We’ve been hearing it for centuries – how unimportant we are in the intergalactic void, how paltry our place in the evolutionary cavalcade. That’s us, mere bipeds and microbes, dust in the cosmic wind.
It hasn’t felt that way since last week. The Aug. 21 total eclipse interrupted this glum assessment of the species. With whoops and wonder we watched the burning ring of fire in the sky. Exquisite scientific calculations prepared us, and awe carried us through. Something or Someone for some reason has given us the skill to stop our routine bustle and rise to such a moment.
It was touch and go for a while. I wasn’t worried about sun or moon. I was worried about earth. As the moon floated across the sun, the August light lost power. Earth looked under siege: Twilight darkness was descending with alarming speed. The planet appeared at risk, with no one to speak for it. Moon and sun gazed down, in cahoots. Venus stood off to the right, noncommittal. I thought about the last total eclipse here, 1478, and the native people who perhaps saw it and wondered or prayed or cheered or panicked.
If this was apocalypse, it had a sweetness to it. The 95 seconds of totality created a deep lovely shade. There’s beauty even in the astronomical terms regarding eclipse: penumbra, corona, totality itself. As the sun smoldered above, we waited, we hung fire. Off White Bridge Road, it was quiet as Christmas Eve. A half dozen cars randomly rushed by, their lights on, pedal to the metal, dissidents to the celestial subversion.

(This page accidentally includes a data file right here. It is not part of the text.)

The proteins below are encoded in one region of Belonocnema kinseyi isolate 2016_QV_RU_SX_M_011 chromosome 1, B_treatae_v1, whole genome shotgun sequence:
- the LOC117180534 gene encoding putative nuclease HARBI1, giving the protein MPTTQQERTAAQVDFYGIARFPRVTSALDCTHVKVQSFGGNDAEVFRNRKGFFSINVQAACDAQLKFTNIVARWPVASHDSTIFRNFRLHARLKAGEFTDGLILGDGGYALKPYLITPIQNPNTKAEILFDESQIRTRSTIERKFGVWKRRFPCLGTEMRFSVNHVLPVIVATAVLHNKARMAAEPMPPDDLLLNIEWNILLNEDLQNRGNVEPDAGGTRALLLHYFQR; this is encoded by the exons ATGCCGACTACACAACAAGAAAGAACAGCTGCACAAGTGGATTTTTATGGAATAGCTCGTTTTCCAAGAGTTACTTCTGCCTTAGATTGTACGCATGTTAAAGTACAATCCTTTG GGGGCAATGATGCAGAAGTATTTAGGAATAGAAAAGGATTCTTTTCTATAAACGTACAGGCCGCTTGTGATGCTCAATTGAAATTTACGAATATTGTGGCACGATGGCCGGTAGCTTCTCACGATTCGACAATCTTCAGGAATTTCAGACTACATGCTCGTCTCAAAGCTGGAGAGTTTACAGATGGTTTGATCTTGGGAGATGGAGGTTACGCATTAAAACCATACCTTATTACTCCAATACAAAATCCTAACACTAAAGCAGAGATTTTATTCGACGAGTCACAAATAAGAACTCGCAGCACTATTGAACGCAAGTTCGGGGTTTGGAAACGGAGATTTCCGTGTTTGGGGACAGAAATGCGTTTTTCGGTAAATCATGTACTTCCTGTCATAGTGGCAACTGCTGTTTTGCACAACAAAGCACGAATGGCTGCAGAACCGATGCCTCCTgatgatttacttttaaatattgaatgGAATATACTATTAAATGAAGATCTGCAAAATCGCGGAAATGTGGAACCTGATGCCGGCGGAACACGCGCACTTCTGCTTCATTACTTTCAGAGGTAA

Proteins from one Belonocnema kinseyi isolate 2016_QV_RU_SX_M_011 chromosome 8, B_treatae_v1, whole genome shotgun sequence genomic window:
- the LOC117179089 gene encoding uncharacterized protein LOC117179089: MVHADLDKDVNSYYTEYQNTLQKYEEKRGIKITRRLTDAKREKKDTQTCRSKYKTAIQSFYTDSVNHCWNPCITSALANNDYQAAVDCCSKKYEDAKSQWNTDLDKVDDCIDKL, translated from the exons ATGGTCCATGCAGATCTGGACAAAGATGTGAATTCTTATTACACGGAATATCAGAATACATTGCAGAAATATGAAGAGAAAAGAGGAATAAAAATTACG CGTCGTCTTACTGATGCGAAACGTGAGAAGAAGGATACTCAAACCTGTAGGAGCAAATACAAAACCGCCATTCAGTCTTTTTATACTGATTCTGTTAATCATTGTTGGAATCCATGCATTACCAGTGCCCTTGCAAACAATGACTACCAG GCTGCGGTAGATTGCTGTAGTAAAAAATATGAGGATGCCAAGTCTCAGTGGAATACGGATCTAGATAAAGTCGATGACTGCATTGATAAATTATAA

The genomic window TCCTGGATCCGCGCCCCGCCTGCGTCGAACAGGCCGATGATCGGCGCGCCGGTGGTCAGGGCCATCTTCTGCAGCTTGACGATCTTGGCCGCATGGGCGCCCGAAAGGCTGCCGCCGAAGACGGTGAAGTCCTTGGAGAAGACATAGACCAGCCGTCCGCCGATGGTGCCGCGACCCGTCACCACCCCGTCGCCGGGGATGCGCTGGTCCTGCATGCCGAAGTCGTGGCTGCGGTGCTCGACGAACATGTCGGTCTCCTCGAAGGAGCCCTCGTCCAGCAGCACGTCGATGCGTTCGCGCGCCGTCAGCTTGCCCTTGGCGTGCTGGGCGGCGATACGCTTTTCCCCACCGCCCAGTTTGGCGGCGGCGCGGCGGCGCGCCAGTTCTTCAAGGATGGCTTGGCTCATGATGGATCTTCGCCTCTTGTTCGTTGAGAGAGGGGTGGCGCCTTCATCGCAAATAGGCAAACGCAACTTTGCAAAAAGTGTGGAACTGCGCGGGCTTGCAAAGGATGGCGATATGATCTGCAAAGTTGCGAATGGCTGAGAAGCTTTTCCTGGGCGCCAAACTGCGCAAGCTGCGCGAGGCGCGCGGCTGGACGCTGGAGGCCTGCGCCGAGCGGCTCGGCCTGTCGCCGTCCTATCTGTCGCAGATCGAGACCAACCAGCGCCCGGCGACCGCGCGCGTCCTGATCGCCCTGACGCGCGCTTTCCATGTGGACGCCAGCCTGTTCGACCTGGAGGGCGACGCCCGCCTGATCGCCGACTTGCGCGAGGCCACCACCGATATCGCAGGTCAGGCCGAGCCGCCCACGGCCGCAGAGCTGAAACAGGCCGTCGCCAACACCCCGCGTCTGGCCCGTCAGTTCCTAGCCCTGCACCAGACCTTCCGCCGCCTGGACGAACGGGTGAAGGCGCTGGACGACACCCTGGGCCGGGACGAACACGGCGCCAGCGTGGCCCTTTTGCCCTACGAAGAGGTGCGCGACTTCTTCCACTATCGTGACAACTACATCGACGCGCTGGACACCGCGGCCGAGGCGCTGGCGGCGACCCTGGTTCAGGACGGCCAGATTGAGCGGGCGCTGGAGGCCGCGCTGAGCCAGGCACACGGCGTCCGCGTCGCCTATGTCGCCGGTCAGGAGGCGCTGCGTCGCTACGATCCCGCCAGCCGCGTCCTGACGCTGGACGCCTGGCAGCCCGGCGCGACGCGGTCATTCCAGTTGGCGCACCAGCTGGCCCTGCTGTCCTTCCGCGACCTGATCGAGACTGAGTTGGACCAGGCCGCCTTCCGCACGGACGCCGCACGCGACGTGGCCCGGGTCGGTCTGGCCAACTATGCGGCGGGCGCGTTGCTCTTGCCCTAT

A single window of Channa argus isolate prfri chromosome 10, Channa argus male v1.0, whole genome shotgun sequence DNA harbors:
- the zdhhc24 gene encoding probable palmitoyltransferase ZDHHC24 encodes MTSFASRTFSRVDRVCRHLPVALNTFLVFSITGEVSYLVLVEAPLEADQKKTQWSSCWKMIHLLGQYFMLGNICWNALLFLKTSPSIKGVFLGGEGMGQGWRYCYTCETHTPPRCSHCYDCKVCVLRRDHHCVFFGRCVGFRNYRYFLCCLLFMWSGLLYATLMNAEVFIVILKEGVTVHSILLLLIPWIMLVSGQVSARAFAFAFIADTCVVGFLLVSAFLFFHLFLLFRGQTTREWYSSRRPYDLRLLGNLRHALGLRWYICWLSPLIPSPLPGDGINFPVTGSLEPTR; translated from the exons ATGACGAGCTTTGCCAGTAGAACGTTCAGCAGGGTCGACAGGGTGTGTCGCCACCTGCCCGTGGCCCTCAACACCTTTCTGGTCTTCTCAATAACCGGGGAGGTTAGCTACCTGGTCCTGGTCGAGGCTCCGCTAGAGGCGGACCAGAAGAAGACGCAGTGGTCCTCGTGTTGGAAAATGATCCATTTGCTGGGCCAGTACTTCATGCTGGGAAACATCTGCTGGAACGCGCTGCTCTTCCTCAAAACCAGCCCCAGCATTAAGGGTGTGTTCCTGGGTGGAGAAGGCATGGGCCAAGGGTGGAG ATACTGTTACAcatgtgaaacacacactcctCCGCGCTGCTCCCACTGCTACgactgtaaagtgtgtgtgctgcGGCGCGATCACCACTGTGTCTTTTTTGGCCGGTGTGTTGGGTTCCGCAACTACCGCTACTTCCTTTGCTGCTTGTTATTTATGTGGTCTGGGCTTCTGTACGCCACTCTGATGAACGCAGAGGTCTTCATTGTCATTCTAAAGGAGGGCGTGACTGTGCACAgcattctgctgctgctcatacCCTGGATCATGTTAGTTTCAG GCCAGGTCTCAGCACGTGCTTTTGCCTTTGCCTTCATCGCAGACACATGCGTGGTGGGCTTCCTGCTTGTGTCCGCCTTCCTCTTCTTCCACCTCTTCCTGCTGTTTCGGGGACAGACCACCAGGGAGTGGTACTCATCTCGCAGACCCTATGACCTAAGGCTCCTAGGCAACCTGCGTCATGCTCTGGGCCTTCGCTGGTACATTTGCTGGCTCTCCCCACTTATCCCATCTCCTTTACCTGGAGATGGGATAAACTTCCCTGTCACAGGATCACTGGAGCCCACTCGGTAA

Then it was over. The sun impatiently ignited around the right edges. Light flooded us again. I felt sad and greedy, wanting this eclipse of our problems and politics, this hooded calm, to last longer. The next one won’t come around here again until 2566.
An astounding condition made it possible: the moon’s perfect fit over the sun. The sun is 400 times bigger than the moon and also 400 times farther away from earth, creating this effect. We shruggingly call this a coincidence, the dumb luck of orbits and gravity, meaningless happenstance. It seems like more than that.
The Great American Eclipse brought together math and beauty, science and spiritual awe, without mutual distrust. No blame game, no special prosecutor required. A religion of head and heart aligned. Such alignments are way too rare. Nature does its thing whether we care to notice or not. Yet we have the power to make meaning of it. Something or Someone made humans capable of reason and spirit and solidarity. The Nashville eclipse burns in my memory to remind me of this.